A very small proportion of dual enrollees participate in fully integrated systems of care, primarily through capitated models such as the small subset of Special Needs Plans that are fully integrated with Medicaid and the Program of All Inclusive Care for the Elderly. Most other capitated arrangements for dual eligibles do not integrate payment from Medicare and Medicaid. Moreover, more than 80% of dual enrollees are in traditional fee-for-service Medicare, fee-for-service Medicaid, and a “stand-alone” Medicare prescription drug plan.4 Thus, despite their high level of health care needs and other indications of a need for coordinated care, dual eligibles are likely to be enrolled in a patchwork of plans that have little incentive to coordinate care.
Yet the work of innovators in trail-blazing states and a recent focus by the Centers for Medicare and Medicaid Services (CMS) and others have energized efforts to develop new models for coordinating care for dual eligibles. In July 2011, CMS provided guidance to state Medicaid directors regarding demonstrations of options for improving care for dual eligibles, to be tested in a population of 1 to 2 million in 15 states for up to 3 years.1 The options fall into two types. Under the first model, participating plans provide comprehensive coverage to dual enrollees and receive a capitated payment based on Medicare and Medicaid health plan rates for enrollees in their geographic area. However, the payment rate must achieve savings for both the state and federal governments. The second model builds on the fee-for-service system by supporting investment in a managed fee-for-service delivery model, which may include accountable care organizations or Medicaid health homes as part of the primary care system. In this model, states would make up-front investments in the management of integrated delivery systems and in home- and community-based care, and state Medicaid programs would share in any savings that accrue to Medicare.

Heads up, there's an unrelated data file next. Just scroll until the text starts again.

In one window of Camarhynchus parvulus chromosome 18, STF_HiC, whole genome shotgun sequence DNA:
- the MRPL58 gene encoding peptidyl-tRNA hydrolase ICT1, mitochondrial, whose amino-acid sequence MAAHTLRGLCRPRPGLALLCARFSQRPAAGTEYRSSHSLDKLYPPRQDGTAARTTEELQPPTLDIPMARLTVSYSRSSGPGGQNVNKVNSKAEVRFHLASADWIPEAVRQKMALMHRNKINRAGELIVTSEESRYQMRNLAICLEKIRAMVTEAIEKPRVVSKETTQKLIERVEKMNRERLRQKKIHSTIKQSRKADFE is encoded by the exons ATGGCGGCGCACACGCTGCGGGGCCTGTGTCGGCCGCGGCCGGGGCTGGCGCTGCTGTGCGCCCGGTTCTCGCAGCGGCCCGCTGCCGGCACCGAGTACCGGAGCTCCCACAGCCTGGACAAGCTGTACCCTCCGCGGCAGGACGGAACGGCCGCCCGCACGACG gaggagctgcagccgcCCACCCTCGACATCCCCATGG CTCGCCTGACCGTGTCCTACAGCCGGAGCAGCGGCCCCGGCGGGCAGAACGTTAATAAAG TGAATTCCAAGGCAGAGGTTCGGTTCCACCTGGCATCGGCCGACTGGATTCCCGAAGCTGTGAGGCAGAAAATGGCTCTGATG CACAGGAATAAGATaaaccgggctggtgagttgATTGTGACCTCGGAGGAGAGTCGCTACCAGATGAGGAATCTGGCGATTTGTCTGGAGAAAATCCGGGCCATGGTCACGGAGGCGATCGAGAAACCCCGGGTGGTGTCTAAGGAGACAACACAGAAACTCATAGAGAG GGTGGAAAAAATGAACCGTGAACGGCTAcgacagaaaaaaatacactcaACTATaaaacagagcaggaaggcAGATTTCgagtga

As compared with the fee-for-service model, the capitation model contains stronger incentives for improving efficiency that could be more effective in, for example, reducing hospitalization rates and unnecessary nursing home use. However, enrollees' experience also depends on whether CMS and states ensure that capitated plans develop and support an adequate network of providers. Moreover, the extent to which the savings from capitation will be redirected into investments in care management, coordination, or home- and community-based long-term care services is unknown. Without a requirement that the state and federal governments reinvest much of the savings, dual eligibles may not benefit from a capitation model under which they receive less care.
The fee-for-service model could be strengthened by requiring that the programs clarify or eliminate overlap between the services that Medicare and Medicaid cover, such as home health care. Both models miss an opportunity to capture savings by requiring that dual eligibles' prescription drugs, now covered under Medicare Part D, be subject to rebates at least as large as those provided to the state Medicaid program.5 This change could lead to annual savings of up to $2.8 billion, according to the U.S. House Committee on Oversight and Government Reform.